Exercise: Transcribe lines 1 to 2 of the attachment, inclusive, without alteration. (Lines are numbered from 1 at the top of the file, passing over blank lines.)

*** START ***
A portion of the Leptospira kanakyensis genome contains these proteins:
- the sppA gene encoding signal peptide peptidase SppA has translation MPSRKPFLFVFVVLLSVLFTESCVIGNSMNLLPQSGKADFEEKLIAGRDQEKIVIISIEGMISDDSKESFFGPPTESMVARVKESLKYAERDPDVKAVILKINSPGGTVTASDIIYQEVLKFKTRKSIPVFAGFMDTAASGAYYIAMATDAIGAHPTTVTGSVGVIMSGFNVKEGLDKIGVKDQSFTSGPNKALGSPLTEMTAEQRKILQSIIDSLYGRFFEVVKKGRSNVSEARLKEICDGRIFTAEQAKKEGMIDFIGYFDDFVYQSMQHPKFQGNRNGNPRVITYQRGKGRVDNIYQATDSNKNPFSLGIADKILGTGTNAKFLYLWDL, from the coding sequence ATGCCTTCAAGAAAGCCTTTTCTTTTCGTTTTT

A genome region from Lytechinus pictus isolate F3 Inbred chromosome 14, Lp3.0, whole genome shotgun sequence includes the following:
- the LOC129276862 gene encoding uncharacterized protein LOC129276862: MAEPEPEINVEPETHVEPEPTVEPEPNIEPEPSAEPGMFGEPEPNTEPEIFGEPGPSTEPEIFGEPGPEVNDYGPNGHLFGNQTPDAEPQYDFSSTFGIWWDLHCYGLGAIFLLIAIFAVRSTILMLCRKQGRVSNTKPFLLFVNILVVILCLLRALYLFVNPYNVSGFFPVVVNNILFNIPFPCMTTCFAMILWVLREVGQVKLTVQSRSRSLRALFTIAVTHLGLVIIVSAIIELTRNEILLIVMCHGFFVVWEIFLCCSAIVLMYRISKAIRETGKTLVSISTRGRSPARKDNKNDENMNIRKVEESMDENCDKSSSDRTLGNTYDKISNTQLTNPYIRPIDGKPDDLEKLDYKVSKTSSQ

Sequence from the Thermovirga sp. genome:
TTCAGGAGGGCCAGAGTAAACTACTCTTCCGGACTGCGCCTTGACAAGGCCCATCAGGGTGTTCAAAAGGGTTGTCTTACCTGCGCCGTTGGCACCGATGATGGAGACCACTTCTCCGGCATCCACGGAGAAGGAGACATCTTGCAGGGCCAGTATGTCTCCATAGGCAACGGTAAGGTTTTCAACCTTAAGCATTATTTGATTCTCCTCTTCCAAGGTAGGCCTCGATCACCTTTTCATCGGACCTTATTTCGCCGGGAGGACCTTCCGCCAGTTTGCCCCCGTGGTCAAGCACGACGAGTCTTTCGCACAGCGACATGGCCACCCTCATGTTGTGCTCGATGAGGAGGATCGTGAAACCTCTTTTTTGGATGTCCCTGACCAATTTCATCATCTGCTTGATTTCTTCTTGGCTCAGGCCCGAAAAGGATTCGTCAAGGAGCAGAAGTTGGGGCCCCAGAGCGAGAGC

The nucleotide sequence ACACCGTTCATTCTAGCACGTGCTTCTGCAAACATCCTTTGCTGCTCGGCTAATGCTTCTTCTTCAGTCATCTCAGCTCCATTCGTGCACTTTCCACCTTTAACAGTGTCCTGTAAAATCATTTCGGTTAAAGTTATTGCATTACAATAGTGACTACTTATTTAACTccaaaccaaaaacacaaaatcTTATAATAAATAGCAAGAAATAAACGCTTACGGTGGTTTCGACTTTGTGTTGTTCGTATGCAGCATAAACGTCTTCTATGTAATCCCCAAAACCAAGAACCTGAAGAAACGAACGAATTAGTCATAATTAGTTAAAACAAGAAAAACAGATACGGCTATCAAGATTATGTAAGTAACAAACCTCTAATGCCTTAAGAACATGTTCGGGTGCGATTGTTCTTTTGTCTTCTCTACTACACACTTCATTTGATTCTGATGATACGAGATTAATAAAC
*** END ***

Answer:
A portion of the Leptospira kanakyensis genome contains these proteins:
- the sppA gene encoding signal peptide peptidase SppA has translation MPSRKPFLFVFVVLLSVLFTESCVIGNSMNLLPQSGKADFEEKLIAGRDQEKIVIISIEGMISDDSKESFFGPPTESMVARVKESLKYAERDPDVKAVILKINSPGGTVTASDIIYQEVLKFKTRKSIPVFAGFMDTAASGAYYIAMATDAIGAHPTTVTGSVGVIMSGFNVKEGLDKIGVKDQSFTSGPNKALGSPLTEMTAEQRKILQSIIDSLYGRFFEVVKKGRSNVSEARLKEICDGRIFTAEQAKKEGMIDFIGYFDDFVYQSMQHPKFQGNRNGNPRVITYQRGKGRVDNIYQATDSNKNPFSLGIADKILGTGTNAKFLYLWDL, from the coding sequence ATGCCTTCAAGAAAGCCTTTTCTTTTCGTTTTT